Tom Fassaert's IDFA opener is a startling inquiry into his troubled family history that makes a virtue of missing information.
As much as films like “Capturing the Friedmans” and “Stories We Tell” have taught us to expect the unexpected when it comes to family portraiture on film, viewers may still find themselves taken off-guard by Dutch docmaker Tom Fassaert’s fascinating “A Family Affair.” Alternately elusive and stunningly candid as it unpicks the Fassaert clan’s tangled, troubled history with nonagenarian matriarch Marianne Hertz, this deceptively artless, journal-style film has no need for any carefully sculpted twists; rather, it’s the sheer unpredictable perversity of human nature that takes the breath away at key points in Fassaert’s unsettling, perhaps unsolvable, inquiry. A low-key but imagination-snaring choice of opener for this year’s IDFA fest, “A Family Affair” requires deft marketing from arthouse distribs — teasing but not spoiling its nerviest revelations — if auds are to accept its closed invitation.
Midway through “A Family Affair,” Fassaert’s jumbled familial archive turns up an intriguing newspaper article from the early 1950s about his grandmother, Marianne Hertz — then a moderately famous fashion model in her native Netherlands. “Model and Perfect Mother,” reads the headline, accompanied by glowing portraits of Hertz, chicly dressed and beamingly posed with her three young children. Given what we’ve learned — and what has been alleged — about her by this point in the film, it’s hard not to think of similar accounts of falsely kept appearances in “Mommie Dearest,” Christina Crawford’s incendiary memoir of growing up as Joan Crawford’s beleaguered daughter, and its vivid 1981 film adaptation. Crawford, of course, wasn’t alive to defend herself from accusations of negligence and abuse; in ceding the spotlight to his grandmother, however, Fassaert practically begs her to present her side of the story.
Her stubborn refusal to do so marks at once the film’s sorest dramatic roadblock and its most tantalizing source of tension. Ninety-five years old at the time of filming (and looking a good two decades younger), Hertz may not want to talk, but takes evident delight in being on camera — both the subject and agent of a big story, however potentially unsavory. Though he adheres to unconditional expression of affection for a woman he scarcely knew as a child, Fassaert slyly exploits her eagerness for attention to suggest not just the truths she’s won’t admit, but the delusions too. It’s the kind of intimately dispassionate anatomy of a character that only a family member could make, and one from which she emerges as an unforgettable anti-heroine: immediately charismatic and frighteningly remote, potentially bipolar or a master manipulator of facades.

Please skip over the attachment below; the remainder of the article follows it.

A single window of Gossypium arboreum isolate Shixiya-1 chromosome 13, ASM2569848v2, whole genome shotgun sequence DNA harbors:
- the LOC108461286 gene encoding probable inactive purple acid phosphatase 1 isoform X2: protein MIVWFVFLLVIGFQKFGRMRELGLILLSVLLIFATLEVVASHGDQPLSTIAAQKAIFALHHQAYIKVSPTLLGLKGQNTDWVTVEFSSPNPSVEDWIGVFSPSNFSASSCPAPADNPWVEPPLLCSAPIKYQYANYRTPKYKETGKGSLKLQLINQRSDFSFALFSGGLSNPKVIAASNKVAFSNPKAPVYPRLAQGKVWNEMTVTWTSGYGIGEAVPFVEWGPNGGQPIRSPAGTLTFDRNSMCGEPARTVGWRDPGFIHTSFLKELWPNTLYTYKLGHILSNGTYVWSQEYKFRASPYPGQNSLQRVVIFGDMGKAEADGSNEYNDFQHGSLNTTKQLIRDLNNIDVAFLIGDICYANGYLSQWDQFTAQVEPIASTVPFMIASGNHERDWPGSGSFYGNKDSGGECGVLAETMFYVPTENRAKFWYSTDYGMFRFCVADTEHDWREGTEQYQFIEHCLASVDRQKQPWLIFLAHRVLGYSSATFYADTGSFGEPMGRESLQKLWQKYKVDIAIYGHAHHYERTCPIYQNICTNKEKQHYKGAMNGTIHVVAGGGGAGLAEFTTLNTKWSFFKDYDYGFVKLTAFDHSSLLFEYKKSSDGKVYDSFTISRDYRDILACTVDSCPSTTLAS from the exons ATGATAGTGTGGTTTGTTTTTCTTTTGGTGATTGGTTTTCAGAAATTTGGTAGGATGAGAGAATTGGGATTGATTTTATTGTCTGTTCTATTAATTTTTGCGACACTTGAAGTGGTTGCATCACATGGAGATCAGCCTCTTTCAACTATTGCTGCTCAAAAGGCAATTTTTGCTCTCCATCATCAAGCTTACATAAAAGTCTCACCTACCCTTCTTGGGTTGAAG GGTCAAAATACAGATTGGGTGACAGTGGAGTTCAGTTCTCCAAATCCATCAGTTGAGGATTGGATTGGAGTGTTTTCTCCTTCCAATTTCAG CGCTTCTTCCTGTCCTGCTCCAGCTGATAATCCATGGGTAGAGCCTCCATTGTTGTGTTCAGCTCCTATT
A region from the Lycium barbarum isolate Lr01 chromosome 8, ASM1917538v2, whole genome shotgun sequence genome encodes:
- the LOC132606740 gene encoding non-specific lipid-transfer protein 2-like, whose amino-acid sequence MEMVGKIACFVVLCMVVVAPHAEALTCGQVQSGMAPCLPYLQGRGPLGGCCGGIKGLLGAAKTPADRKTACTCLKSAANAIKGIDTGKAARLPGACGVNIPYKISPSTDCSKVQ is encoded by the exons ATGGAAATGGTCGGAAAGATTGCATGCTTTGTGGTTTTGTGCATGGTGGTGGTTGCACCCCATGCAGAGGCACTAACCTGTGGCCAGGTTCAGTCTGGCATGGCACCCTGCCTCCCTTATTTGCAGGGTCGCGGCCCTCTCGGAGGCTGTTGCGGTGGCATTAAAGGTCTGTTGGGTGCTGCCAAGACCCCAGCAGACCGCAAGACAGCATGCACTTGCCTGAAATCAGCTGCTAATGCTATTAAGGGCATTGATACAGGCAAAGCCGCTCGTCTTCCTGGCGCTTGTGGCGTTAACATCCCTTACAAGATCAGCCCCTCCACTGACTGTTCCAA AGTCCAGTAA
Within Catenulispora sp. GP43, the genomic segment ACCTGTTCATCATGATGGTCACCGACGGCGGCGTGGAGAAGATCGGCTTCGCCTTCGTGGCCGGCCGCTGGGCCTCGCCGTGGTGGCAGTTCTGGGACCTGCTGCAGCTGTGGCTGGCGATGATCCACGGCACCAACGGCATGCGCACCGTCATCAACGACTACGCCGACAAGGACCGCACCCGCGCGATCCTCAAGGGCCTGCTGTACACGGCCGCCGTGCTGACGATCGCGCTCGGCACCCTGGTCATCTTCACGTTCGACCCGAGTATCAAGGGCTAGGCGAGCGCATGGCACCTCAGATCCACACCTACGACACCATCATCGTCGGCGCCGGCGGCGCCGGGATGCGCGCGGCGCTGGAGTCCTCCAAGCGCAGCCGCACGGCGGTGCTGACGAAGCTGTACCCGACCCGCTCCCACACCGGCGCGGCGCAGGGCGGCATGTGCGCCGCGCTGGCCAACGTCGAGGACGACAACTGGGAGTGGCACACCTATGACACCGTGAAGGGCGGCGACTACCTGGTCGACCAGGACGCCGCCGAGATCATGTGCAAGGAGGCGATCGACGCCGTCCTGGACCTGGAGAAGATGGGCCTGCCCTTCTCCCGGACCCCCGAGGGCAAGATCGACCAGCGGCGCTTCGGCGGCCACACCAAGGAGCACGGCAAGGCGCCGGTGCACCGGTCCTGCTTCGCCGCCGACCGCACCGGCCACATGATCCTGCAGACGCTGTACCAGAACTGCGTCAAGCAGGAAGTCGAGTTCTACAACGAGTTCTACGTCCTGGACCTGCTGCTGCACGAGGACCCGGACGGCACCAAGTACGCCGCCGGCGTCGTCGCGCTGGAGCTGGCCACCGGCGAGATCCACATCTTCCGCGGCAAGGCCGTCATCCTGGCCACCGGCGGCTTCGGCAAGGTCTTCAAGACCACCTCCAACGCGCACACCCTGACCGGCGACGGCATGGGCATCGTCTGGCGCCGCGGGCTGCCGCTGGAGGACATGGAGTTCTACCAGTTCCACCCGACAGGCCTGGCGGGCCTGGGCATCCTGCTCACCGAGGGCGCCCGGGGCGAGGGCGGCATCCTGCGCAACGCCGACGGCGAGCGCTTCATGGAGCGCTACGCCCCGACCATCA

The story — as Fassaert receives it from his emotionally exhausted father Rob, and as gradually assembled in the film — is both simple and inscrutable. In the 1940s, after a few early years of conventional nuclear family life, Hertz had the 3-year-old Rob and his older brother, Rene, taken, without warning or explanation, into an orphanage. Just as suddenly, she (now minus the boys’ never-to-return father) took them back two years later, resuming motherhood with what Rob describes as a previously unknown air of detachment. From this formative blip, never discussed or justified by Hertz, the family has passively unraveled: Hertz emigrated to South Africa without her children, Rene retreated into an apparent state of adult autism and Rob raised his own family to believe him an orphan. (That the boys’ sister has seemingly opted out of Fassaert’s project adds further variables to the equation.)
Only in Fassaert’s youth did his grandmother reconnect with her children, though the post-reunion era is no less riddled with false starts and information blackouts. Now in his 30s, the filmmaker accepts an unsolicited invitation to Hertz’s Western Cape home — high-walled and electric-wired, as is customary in South African suburbia, though the unintentional metaphor is unlikely to be lost on viewers — and heads there with his camera, determined to set the family record straight. Yet the new, equally incomplete narrative he’s faced with could hardly be more willfully kinked: Hertz, rather a deft storyteller herself, proves evasive on key grievances, while fostering entirely new ones with astounding confessions out of left field. Whether she’s openly unveiling psychological disorders that could reframe this entire tortured family history, or fabricating them to put her stunned grandson further off-track, is yet another mystery the film must negotiate with no firm evidence to hand.
As in Sarah Polley’s heart-squeezing reflection “Stories We Tell,” the bittersweet lesson learned by Fassaert in the course of his well-meaning questioning is that private personal history cannot be researched in the same way as the more public third-person narratives that capture the imaginations of documentary filmmakers. Sometimes family lore, as flawed and frustrating as it might be, emerges as a kind of indirect truth in itself; the facts of the matter die, perhaps forgotten or never accepted, with those who perpetrate them. (“I want to know what went wrong,” Fassaert tells his grandmother. “That’s your problem,” she replies briskly.) Beautifully edited by Claudio Hughes to convey the piecemeal structure of a family scrapbook — loosely formed and reconsidered over the years, with breathing space permitted for future editorialization — “A Family Affair” is both an anguished plea for information and a moving acceptance of the things it cannot change.